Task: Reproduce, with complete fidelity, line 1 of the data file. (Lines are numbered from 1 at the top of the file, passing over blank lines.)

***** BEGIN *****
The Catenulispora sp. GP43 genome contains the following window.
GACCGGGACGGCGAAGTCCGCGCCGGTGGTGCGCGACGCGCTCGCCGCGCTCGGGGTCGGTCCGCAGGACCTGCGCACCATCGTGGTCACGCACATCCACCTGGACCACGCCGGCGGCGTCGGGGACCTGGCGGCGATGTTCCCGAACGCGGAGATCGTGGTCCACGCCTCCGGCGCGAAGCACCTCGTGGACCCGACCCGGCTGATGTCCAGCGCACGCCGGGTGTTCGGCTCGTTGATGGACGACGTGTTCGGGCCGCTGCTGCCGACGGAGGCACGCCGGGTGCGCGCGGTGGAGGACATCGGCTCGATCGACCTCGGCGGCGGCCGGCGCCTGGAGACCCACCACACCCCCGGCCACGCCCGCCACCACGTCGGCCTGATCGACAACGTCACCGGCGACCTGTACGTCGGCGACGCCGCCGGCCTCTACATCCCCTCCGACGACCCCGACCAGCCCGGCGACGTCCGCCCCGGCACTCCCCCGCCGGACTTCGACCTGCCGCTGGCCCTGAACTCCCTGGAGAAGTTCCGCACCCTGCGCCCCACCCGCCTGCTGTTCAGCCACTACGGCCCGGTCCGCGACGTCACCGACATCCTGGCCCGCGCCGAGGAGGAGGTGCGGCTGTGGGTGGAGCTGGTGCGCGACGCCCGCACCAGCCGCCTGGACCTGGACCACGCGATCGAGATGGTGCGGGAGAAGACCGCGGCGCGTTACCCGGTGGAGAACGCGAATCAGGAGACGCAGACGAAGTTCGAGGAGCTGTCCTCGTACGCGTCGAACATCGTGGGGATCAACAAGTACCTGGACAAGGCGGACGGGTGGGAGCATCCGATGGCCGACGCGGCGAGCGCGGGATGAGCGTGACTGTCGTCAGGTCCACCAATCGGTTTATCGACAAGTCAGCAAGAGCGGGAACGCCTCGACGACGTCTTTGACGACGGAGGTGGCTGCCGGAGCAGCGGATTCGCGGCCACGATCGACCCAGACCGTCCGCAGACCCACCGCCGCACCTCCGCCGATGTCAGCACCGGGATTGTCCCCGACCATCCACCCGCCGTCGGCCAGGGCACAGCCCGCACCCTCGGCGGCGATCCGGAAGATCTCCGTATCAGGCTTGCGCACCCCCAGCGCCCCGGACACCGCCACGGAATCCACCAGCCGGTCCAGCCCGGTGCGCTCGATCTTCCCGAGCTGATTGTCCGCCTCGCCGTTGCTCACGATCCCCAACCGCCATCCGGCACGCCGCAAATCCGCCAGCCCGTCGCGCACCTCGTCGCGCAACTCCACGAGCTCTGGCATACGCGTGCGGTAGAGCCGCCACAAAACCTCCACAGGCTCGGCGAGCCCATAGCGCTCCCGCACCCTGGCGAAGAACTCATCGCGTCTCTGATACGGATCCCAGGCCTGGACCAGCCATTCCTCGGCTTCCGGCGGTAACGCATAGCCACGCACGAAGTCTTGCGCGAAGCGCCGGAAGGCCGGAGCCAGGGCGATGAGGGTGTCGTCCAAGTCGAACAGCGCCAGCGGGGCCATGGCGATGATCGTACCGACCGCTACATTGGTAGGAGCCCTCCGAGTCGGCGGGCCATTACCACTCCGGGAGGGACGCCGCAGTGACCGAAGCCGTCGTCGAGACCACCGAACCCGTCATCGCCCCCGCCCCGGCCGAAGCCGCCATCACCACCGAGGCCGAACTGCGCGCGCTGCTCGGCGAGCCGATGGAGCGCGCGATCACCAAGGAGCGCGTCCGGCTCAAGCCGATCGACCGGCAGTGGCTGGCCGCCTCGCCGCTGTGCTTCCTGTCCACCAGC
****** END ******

The Catenulispora sp. GP43 genome contains the following window.